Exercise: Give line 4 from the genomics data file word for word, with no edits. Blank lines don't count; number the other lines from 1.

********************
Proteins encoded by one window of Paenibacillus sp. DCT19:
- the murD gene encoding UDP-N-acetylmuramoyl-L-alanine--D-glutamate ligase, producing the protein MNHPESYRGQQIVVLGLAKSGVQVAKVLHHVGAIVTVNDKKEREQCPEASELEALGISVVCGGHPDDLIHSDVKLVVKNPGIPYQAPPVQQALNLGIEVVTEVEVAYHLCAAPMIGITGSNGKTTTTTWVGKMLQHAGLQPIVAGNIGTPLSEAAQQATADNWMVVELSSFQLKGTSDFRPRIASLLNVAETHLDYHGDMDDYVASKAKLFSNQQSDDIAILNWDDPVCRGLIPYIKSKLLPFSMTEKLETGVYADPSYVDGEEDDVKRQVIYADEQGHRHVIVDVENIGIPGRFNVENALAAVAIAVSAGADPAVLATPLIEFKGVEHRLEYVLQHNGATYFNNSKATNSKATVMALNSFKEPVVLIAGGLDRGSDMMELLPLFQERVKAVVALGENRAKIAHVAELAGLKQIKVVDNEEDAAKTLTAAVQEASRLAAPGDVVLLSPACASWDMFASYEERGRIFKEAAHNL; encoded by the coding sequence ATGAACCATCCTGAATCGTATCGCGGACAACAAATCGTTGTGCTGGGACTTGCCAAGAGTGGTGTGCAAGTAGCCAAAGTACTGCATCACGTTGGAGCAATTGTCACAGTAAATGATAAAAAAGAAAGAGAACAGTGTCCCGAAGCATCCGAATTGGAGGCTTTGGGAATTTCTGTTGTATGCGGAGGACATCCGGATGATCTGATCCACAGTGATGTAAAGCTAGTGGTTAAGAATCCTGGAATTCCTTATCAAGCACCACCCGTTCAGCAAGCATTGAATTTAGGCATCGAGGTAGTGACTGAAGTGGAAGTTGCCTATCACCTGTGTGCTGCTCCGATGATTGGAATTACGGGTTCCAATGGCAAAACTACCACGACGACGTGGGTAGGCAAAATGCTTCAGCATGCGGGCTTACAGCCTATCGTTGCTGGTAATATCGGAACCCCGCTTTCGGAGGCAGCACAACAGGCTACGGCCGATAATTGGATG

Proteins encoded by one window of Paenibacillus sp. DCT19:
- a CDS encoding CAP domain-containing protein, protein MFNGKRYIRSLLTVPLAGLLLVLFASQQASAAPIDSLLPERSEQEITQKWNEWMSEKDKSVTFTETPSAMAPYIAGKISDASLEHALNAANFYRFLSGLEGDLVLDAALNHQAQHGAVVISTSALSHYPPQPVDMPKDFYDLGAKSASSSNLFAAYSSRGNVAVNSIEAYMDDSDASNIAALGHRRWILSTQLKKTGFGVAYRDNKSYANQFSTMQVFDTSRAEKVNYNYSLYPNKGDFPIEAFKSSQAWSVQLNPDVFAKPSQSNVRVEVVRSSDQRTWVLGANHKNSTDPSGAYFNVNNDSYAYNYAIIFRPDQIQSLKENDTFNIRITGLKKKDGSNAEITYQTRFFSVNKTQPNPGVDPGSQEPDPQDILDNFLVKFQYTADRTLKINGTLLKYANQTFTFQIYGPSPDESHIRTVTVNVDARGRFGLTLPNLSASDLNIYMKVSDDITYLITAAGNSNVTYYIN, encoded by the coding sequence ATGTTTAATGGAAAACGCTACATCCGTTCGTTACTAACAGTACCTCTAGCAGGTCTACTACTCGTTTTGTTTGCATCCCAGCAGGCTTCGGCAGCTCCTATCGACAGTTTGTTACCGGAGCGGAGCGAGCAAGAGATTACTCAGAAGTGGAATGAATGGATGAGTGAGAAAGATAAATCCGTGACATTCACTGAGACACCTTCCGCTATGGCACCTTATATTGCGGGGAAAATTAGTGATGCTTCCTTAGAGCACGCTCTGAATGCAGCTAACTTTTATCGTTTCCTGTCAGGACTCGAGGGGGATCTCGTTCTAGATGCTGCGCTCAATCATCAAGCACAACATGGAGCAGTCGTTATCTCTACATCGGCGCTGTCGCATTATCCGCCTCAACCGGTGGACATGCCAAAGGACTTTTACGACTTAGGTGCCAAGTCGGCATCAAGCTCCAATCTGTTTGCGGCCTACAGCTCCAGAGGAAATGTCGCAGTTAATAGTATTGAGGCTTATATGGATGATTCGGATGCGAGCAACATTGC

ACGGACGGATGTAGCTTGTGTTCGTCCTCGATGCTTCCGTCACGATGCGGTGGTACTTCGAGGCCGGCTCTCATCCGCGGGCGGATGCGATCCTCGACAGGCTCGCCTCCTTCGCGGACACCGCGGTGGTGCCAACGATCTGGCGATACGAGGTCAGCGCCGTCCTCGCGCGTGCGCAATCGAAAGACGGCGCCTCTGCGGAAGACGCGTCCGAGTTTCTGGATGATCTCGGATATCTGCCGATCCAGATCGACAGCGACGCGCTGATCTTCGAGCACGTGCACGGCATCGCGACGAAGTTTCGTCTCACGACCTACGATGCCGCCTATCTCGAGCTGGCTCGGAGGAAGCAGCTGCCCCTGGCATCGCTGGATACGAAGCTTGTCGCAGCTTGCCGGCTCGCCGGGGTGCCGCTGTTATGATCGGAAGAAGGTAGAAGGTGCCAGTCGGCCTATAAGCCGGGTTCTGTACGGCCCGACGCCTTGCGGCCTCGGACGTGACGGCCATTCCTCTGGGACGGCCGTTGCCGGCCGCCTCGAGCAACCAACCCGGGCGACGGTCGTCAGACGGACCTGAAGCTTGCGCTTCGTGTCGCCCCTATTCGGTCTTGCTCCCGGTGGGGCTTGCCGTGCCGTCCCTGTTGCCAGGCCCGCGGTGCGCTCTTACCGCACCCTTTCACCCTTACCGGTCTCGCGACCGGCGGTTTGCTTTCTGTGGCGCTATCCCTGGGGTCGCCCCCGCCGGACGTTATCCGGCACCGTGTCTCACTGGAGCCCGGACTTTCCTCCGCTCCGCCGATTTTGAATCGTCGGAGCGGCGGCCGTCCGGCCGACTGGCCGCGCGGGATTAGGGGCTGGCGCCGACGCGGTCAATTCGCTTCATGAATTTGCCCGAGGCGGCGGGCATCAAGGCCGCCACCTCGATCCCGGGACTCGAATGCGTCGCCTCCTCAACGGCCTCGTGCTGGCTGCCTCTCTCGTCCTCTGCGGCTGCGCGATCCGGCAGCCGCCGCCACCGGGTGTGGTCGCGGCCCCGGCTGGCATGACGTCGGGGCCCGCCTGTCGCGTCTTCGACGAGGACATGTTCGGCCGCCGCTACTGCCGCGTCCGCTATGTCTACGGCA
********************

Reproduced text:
- a CDS encoding CAP domain-containing protein, protein MFNGKRYIRSLLTVPLAGLLLVLFASQQASAAPIDSLLPERSEQEITQKWNEWMSEKDKSVTFTETPSAMAPYIAGKISDASLEHALNAANFYRFLSGLEGDLVLDAALNHQAQHGAVVISTSALSHYPPQPVDMPKDFYDLGAKSASSSNLFAAYSSRGNVAVNSIEAYMDDSDASNIAALGHRRWILSTQLKKTGFGVAYRDNKSYANQFSTMQVFDTSRAEKVNYNYSLYPNKGDFPIEAFKSSQAWSVQLNPDVFAKPSQSNVRVEVVRSSDQRTWVLGANHKNSTDPSGAYFNVNNDSYAYNYAIIFRPDQIQSLKENDTFNIRITGLKKKDGSNAEITYQTRFFSVNKTQPNPGVDPGSQEPDPQDILDNFLVKFQYTADRTLKINGTLLKYANQTFTFQIYGPSPDESHIRTVTVNVDARGRFGLTLPNLSASDLNIYMKVSDDITYLITAAGNSNVTYYIN, encoded by the coding sequence ATGTTTAATGGAAAACGCTACATCCGTTCGTTACTAACAGTACCTCTAGCAGGTCTACTACTCGTTTTGTTTGCATCCCAGCAGGCTTCGGCAGCTCCTATCGACAGTTTGTTACCGGAGCGGAGCGAGCAAGAGATTACTCAGAAGTGGAATGAATGGATGAGTGAGAAAGATAAATCCGTGACATTCACTGAGACACCTTCCGCTATGGCACCTTATATTGCGGGGAAAATTAGTGATGCTTCCTTAGAGCACGCTCTGAATGCAGCTAACTTTTATCGTTTCCTGTCAGGACTCGAGGGGGATCTCGTTCTAGATGCTGCGCTCAATCATCAAGCACAACATGGAGCAGTCGTTATCTCTACATCGGCGCTGTCGCATTATCCGCCTCAACCGGTGGACATGCCAAAGGACTTTTACGACTTAGGTGCCAAGTCGGCATCAAGCTCCAATCTGTTTGCGGCCTACAGCTCCAGAGGAAATGTCGCAGTTAATAGTATTGAGGCTTATATGGATGATTCGGATGCGAGCAACATTGC